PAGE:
Testicular cancer feels the heat
Scientists have suggested a reason why treatment for advanced testicular cancer produces such positive results compared to other forms of cancer.
The testicles are naturally maintained at a few degrees cooler than the rest of the body in order to protect heat-sensitive sperm.
The scientists, writing in a commentary in the Journal of the American Medical Association, suggested that cancer cells which spread from the testicles into warmer areas of the body may have their internal protein structure weakened by the heat change, leaving them more vulnerable to chemotherapy and radiation.
"Heat is at the centre of many cellular changes," said professor Donald Coffey, of the John Hopkins University in the US.
"It drives everything from reproduction to fighting infection, and now we'd like to harness its power to fight cancer."
The study draws on research which showed that sperm cells exposed to the normal temperature of the body in the pelvis experience a rapid degrading of their internal structure.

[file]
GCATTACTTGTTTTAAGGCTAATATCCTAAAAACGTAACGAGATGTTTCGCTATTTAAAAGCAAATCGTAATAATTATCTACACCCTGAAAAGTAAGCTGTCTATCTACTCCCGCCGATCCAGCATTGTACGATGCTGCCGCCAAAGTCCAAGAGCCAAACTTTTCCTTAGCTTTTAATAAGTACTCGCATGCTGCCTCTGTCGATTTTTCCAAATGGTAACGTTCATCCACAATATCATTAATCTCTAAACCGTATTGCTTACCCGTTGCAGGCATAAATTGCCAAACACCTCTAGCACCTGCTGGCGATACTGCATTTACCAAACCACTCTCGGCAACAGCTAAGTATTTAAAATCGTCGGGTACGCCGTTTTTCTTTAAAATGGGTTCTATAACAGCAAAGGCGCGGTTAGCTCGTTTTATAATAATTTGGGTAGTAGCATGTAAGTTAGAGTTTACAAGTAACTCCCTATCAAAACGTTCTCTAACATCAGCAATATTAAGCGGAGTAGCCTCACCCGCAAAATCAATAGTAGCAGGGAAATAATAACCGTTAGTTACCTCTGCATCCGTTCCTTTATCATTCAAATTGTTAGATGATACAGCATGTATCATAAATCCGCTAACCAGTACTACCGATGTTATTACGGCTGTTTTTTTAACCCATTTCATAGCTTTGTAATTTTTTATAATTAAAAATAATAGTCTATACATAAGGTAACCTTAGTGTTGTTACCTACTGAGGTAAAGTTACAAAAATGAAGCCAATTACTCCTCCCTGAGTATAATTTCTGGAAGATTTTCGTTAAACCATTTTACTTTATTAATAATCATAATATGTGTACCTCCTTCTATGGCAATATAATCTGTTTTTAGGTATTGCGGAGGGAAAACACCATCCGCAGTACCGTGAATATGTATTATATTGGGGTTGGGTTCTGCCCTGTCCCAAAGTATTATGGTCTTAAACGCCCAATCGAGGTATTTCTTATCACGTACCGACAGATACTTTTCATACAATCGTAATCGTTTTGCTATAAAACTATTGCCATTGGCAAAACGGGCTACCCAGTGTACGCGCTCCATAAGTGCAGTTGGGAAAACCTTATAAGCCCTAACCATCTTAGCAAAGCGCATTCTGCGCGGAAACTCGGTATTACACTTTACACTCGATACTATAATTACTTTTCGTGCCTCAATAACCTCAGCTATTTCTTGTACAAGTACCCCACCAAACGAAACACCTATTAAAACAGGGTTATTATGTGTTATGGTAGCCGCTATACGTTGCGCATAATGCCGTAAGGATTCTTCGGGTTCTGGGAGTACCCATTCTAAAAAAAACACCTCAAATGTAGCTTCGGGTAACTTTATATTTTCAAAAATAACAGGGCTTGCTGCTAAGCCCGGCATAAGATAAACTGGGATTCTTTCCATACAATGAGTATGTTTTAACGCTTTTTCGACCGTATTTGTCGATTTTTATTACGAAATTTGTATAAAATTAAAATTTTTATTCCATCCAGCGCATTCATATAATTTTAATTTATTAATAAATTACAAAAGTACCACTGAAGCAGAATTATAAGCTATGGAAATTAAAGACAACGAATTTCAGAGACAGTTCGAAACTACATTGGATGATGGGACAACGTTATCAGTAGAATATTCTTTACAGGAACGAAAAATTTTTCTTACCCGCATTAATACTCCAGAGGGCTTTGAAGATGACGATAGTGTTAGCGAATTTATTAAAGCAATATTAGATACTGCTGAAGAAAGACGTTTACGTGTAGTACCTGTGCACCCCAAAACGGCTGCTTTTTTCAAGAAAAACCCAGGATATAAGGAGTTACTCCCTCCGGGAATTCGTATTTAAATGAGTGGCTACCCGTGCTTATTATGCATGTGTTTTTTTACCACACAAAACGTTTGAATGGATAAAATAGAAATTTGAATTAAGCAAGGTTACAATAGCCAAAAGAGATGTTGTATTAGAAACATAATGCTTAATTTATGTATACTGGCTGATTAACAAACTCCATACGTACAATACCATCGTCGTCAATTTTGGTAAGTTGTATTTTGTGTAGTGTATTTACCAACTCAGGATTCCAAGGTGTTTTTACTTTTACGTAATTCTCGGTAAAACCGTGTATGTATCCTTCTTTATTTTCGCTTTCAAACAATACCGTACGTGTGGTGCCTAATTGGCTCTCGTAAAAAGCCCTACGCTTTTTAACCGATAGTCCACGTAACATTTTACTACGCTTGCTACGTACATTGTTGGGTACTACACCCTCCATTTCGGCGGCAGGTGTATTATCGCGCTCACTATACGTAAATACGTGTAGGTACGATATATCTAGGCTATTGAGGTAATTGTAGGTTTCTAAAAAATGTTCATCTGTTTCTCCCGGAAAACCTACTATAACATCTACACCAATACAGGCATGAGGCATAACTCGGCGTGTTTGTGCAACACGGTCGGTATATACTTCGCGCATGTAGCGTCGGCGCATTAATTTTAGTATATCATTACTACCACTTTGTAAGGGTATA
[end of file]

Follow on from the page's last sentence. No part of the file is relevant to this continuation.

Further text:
This protein structure - known as the nuclear matrix - lies at the heart of all cells and is known to be sensitive to changes in temperature.
The researchers said that they are in an early-stage of exploring effective methods to target heat to other types of cancer cells without damaging surrounding tissues.
One suggestion is to combine a sort of heat therapy with nanotechnology. Ed Yong, cancer information officer at Cancer Research UK, said: "If cancer cells can be shown to be susceptible to higher temperatures, heat therapy may well become an option for treating cancer patients.
"To be effective, the heat must be targeted to cancer cells while leaving healthy cells unharmed. Nanoparticles could provide a way of doing this."